Students protest Nike’s apparel licensing violations in President’s office at Purdue University

November 11th, 2009

By Andrea Hammer
Assistant Campus Editor, The Purdue Exponent
Publication Date: 11/06/2009
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Eight students with Purdue Organization for Labor Equality marched to the University president’s office reception area with a “gift” of $2 and a half million in play money Thursday and were later removed from the building by University police.

In support of labor equality, the students marched into Hovde Hall and went to President France Córdova’s office to make their concerns known. Organization member Dan Kercher, a senior in the College of Liberal Arts, said the organization found out about a violation of Purdue’s Code of Conduct with apparel licenses at two factories in Honduras.

According to the Worker Rights Consortium, the factories, which produced Nike apparel, were closed by subcontractors without any kind of warning to workers. The workers were owed $2.5 million in severance pay when the factories were shut down. The equipment was liquidated, providing the workers with a small portion of their money, but they are still owed more than $2.1 million.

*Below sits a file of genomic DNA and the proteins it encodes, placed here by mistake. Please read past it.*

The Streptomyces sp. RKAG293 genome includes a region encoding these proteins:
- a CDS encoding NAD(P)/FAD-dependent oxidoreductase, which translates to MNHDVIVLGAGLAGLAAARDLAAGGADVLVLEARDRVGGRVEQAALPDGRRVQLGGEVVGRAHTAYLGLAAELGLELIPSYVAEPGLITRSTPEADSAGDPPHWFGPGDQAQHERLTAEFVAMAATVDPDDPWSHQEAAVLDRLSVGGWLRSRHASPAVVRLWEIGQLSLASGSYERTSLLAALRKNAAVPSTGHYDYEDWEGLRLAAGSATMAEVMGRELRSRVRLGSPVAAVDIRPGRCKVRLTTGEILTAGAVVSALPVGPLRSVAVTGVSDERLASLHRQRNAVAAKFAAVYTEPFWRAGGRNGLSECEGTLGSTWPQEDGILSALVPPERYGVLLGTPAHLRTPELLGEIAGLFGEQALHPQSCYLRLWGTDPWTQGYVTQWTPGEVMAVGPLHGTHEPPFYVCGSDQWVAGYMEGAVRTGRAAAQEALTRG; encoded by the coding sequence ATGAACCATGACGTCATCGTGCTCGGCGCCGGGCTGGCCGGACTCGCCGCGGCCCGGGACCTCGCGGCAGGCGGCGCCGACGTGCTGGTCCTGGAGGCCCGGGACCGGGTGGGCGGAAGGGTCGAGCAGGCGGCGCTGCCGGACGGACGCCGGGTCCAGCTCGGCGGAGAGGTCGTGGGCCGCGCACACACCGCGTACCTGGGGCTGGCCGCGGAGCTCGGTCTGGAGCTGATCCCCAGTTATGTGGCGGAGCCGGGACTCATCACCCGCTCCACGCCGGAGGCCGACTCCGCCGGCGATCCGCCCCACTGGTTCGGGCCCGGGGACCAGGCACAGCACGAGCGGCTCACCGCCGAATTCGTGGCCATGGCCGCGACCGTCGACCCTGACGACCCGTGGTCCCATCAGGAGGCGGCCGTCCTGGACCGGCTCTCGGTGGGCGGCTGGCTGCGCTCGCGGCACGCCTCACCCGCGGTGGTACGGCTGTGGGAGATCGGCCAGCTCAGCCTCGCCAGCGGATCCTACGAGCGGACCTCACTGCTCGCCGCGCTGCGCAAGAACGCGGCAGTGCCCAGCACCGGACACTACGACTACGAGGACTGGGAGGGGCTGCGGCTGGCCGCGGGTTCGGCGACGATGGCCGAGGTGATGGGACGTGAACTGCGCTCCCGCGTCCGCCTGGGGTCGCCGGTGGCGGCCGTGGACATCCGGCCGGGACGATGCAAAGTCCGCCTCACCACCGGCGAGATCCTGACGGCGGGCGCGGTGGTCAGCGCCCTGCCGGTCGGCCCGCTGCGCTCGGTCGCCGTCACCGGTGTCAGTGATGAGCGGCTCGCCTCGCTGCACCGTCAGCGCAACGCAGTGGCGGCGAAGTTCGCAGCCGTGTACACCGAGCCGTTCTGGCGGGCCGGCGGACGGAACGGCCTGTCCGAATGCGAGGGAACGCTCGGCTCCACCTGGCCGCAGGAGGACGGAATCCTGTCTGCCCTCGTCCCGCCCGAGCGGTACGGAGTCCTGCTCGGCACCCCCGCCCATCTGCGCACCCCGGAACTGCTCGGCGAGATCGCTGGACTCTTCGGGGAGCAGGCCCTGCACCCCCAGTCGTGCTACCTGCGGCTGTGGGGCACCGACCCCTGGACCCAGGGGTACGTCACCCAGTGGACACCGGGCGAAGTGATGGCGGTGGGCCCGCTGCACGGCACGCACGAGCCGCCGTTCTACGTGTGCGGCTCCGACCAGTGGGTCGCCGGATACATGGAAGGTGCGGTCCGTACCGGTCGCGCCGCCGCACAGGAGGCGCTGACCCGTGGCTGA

After reading a page-long letter detailing their grievances, students dumped the play money on the floor of the reception area. An administrator insisted that he would take the letter, but said the students needed to leave. When the students were asked to pick up the play money, they refused.

Gautam Kumaraswamy, a junior in the College of Engineering and a member of the organization, said the students were under the impression they were in a public place because they were in a reception area and they did not want the play money back.

“What we put down in there is what we gave to the University,” he said.

After handing over the letter, students were ordered to leave the building by Purdue Police.

Brian Napoletano, a graduate student who participated, said letting sweatshops produce clothing with the Purdue logo on it is sending the wrong message.

“By letting them use the Purdue logo, they’re representing Purdue,” he said.

Purdue Police Chief John Cox said he supports freedom of speech, but students must be within University policies with their events and protests.

“They can work with space management to arrange the use of space,” he said.

Purdue spokeswoman Jeanne Norberg said this breach of contract by Nike will be handled the same way as last year’s incident with Russell Athletics. After investigating claims of labor inequality brought forth by the Organization for Labor Equality last year, Purdue cut ties with Russell.

“This has just been brought to our attention,” Norberg said. “We have a committee that will look at it.”

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